Environmentally Friendly Cleaning

Cleaning after lapping presents various problems. Polar as well as nonpolar soilings need to beremoved. For this, a technology is applied that combines high cleaning quality with environmental protection.


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The cleaning of surfaces has become an important part of the manufacturing process. Generally, non-chlorinated, organic solvents are used to remove nonpolar soilings (e.g. mineral oils) while water-based detergents are suitable for removing polar soilings (e.g. salts). For this purpose, Amsonic (Biel, Switzerland) offers two technologies: the automated cleaning systems CleanLine and EgaClean.

The Cleaning of Parts after the Lapping Processes

Vallotech, a company located in Vallorbe, Switzerland, is a subcontractor to the automotive industry that produces cast polymer parts in phenoplast used for automobile fuel pumps. After the lapping process (an abrasive process to get a good surface finish), these parts are soiled with mineral oil, petroleum, particles and additives. The parts’ geometry and the high drag in of soiling require a cleaning process that is efficient and constant in quality. The company’s previous Amsonic water-based cleaning machine produced a high volume of effluent because the detergent was always rapidly saturated with oil. In December 2006, this multi tank cleaning unit was replaced by an EgaClean 4200, an A3 solvent cleaning system (isoparaffin, non-halogenated solvent) by Amsonic. The new system was a development of Amsonic representing the next generation of cleaning machines (without water detergent) used in the case of soils of oil and grease.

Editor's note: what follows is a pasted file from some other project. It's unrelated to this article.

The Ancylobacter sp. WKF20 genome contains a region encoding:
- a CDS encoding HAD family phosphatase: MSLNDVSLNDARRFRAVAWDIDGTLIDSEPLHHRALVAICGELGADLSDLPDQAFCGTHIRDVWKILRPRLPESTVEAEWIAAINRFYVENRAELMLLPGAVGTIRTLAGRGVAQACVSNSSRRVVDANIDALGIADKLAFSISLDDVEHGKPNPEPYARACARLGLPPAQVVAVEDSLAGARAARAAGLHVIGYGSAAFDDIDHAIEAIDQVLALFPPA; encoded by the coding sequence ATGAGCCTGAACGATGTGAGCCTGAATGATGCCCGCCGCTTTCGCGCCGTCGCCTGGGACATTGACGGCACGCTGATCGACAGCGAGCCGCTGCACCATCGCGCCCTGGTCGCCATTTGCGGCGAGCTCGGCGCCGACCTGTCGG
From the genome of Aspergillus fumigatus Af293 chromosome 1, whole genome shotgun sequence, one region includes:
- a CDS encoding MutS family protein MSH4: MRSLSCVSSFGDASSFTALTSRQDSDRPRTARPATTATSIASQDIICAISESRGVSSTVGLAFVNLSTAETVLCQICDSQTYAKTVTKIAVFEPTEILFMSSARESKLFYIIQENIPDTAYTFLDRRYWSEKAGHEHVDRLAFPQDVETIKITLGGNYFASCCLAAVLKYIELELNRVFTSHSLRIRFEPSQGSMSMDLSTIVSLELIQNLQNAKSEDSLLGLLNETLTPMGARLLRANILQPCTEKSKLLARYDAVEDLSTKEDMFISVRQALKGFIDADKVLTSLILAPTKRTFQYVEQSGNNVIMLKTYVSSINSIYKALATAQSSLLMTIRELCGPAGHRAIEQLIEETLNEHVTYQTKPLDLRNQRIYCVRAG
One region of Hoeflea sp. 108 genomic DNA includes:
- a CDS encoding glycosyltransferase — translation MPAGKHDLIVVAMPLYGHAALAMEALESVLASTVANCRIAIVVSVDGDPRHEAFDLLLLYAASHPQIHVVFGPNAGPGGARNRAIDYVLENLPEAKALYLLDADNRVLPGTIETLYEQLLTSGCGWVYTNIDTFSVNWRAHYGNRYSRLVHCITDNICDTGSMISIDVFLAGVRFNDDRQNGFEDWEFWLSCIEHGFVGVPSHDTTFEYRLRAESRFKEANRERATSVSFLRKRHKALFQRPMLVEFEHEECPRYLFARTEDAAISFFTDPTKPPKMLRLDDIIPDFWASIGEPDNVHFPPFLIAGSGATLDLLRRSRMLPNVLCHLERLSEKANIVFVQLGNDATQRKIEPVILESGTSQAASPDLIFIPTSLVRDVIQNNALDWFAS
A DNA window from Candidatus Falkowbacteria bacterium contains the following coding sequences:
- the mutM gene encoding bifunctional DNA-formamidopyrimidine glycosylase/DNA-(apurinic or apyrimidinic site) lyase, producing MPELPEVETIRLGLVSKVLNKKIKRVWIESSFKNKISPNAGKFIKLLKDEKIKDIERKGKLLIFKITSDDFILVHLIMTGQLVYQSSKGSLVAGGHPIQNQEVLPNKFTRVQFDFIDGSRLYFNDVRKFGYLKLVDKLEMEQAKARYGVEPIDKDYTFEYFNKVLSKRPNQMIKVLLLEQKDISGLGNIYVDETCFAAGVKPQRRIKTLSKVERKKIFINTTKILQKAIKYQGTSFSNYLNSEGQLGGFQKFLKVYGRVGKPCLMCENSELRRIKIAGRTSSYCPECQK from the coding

Particle Soiling

Polar soilings, e.g. salts, are preferably removed with water-based detergents. These salts are residues from water-based cooling emulsions that are used during the mechanical processing. As the proportion of oil remaining on the parts after the lapping process is minimal, the used water-based detergent is not soiled too heavily.A large proportion of oil would influence the cleaning process and require the application of oil separators.

Particle soiling is a critical factor in connection with new generation diesel injection nozzles as they feature very small boreholes. It is crucial to completely remove these particles. The cleaning concept applied for this purpose includes an ultrasonic immersion cleaning process using a water-based detergent that is especially adapted to the respective material and soiling. Amsonic’s CleanLine cleaning procedure consists of the following process steps: